hort.net Seasonal photo, (c) 2006 Christopher P. Lindsey, All Rights Reserved: do not copy
articles | gallery of plants | blog | tech blog | plant profiles | patents | mailing lists | top stories | links | shorturl service | tom clothier's archive0
Gallery of Plants
Tech Blog
Plant Profiles
Mailing Lists
    Search ALL lists
    Search help
    Subscription info
Top Stories
sHORTurl service
Tom Clothier's Archive
 Top Stories
New Trillium species discovered

Disease could hit Britain's trees hard

Ten of the best snowdrop cultivars

Plant protein database helps identify plant gene functions

Dendroclimatologists record history through trees

Potato beetle could be thwarted through gene manipulation

Hawaii expands coffee farm quarantine

Study explains flower petal loss

RSS story archive

Re: Amorphophallus cirrifer issue

  • Subject: Re: Amorphophallus cirrifer issue
  • From: "E.Vincent Morano" <ironious2@yahoo.com>
  • Date: Tue, 4 May 2010 11:25:45 -0700 (PDT)

Thank you so much Dr. Hetterscheid :-)

I refuse to
participate in the in the recession.

--- On Fri, 4/30/10, Wilbert Hetterscheid <hetter@xs4all.nl> wrote:

From: Wilbert Hetterscheid <hetter@xs4all.nl>
Subject: Re: [Aroid-l] Amorphophallus cirrifer issue
To: "Discussion of aroids" <aroid-l@gizmoworks.com>
Date: Friday, April 30, 2010, 11:03 PM

Cirrifer in my collection always did the same thing:

Flowering IN soil (never let an Amorpho flower on a dry tuber, it will
cost extra water) so it can make a few roots during flowering, which
probably serve to take up water during the rapid stretching of the cells
of the flower. Leave it in soil after flowering and water just enough to
keep moist because cirrifer always produced its leaf a few weeks after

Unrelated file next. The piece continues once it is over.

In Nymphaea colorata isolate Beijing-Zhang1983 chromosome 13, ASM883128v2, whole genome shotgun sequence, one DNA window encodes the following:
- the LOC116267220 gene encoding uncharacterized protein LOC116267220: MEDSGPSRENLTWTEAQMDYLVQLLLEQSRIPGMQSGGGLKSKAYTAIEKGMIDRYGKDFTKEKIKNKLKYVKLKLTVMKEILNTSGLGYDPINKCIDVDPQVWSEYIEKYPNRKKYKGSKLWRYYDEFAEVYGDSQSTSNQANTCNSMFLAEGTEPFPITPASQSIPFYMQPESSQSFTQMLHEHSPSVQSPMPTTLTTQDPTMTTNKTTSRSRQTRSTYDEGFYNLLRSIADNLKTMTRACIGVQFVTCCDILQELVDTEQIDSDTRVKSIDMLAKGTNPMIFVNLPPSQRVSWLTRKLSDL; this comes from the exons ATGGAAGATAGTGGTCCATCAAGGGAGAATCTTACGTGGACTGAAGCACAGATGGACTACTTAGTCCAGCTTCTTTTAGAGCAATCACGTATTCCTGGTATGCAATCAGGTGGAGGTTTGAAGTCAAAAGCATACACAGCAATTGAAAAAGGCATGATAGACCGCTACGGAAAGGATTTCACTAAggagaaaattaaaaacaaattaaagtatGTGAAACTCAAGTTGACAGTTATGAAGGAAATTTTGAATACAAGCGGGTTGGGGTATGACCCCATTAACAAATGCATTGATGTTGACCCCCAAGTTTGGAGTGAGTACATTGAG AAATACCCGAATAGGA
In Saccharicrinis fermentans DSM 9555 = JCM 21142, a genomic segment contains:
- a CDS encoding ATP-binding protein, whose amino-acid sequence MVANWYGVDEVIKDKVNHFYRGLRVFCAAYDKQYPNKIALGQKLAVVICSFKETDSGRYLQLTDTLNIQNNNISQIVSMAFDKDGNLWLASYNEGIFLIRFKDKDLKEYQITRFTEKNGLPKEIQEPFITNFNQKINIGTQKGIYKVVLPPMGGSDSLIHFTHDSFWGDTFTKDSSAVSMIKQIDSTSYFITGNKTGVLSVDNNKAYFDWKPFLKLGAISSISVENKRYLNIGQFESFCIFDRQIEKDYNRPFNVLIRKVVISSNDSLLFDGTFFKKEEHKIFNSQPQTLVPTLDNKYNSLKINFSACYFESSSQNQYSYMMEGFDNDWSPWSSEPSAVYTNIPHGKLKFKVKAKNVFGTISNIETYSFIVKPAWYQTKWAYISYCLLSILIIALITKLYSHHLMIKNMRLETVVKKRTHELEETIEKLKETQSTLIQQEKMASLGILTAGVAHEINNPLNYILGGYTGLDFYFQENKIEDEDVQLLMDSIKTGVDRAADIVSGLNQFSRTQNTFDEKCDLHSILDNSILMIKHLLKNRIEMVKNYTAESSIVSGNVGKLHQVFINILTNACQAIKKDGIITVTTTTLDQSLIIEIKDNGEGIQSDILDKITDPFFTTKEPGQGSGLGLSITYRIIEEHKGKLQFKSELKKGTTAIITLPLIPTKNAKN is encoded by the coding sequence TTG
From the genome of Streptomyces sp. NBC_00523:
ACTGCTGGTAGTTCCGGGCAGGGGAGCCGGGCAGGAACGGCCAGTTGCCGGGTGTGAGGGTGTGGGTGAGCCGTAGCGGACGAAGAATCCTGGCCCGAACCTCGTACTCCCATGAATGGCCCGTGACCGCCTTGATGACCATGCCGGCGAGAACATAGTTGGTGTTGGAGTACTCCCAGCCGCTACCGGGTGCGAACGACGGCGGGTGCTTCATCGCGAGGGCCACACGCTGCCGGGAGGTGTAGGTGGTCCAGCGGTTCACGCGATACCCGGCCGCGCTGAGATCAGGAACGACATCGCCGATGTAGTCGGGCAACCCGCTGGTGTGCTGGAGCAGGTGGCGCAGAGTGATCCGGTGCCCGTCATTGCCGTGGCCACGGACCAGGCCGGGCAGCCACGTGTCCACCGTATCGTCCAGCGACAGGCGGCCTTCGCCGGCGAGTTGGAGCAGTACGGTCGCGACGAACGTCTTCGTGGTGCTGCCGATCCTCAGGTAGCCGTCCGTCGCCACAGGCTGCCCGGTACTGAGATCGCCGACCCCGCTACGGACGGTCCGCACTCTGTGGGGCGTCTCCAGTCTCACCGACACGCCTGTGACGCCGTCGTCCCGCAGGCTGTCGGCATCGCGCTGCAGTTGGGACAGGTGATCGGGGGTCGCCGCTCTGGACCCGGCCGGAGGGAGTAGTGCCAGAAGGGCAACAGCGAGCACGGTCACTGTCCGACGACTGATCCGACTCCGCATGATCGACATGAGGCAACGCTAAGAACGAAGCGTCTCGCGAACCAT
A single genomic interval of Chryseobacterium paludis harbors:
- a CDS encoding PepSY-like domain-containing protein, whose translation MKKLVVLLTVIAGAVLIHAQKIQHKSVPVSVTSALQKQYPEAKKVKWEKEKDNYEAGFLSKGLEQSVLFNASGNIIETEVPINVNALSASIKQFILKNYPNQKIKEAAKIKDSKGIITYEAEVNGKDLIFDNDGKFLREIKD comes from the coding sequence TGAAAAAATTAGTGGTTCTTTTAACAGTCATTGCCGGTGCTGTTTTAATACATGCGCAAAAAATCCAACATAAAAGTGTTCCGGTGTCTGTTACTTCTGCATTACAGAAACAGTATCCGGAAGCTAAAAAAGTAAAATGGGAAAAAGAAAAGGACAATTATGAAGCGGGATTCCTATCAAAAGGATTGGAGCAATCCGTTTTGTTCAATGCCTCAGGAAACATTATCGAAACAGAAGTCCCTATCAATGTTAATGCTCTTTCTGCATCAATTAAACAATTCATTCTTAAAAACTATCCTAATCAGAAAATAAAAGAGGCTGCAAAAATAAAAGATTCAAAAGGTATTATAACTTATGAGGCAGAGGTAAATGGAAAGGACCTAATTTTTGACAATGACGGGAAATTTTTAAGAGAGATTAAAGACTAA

flowering for me. Don't force it to go dormant.

And yes, when the plant has to live with lower temperatures it will
certainly produce a small tuber and tubers that haven't developed well,
are much more sensitive to drying out during dormancy.

Amorphs always want a fine leaf-season in order to rebuild a healthy
tuber. And most species need tropical temperatures for that.


> So far, I have not had much success growing flowering size cirrifers. I
> can grow them up to flowering size fine. But I wont go into all those
> details right now. I just have this one question for now. As you can see
> from the attached photo, one of my cirrifer tubers is flowering.
> Last time one flowered for me, I put it in the soil when the new growth
> tip started to emerge from the dormant tuber. I inspected it and it did
> grow me one single root. BUT after it flowered, it went dormant for 6
> months and started growing in November only to go asleep again in March.
> Due to the cold weather, the tuber not grow very big at all, it lost a
> considerable amount of mass. At lease I think it was the colder weather
> that did it. It could have also been the fact that I was trying to force
> it to stay dormant by not potting it up. I did not want it to grow through
> the winter so I left it un potted. It started to dryout so I ended up
> potting it so I would not loose it.
> Anyway, I want to know: should I put the tuber in the soil now or leave it
> until the flower dies? Remember last time I potted it up and it grew a
> root durring the flowering period. Right now as you can see from the
> picture, it has no roots but I thing its possible that it could grow some
> if I plant it now. But im afraid it might do the same going dormant thing
> that my other one did. What should I do?
>       _______________________________________________
> Aroid-L mailing list
> Aroid-L@www.gizmoworks.com
> http://www.gizmoworks.com/mailman/listinfo/aroid-l

Aroid-L mailing list

Aroid-L mailing list

Other Mailing lists | Author Index | Date Index | Subject Index | Thread Index

 © 1995-2017 Mallorn Computing, Inc.All Rights Reserved.
Our Privacy Statement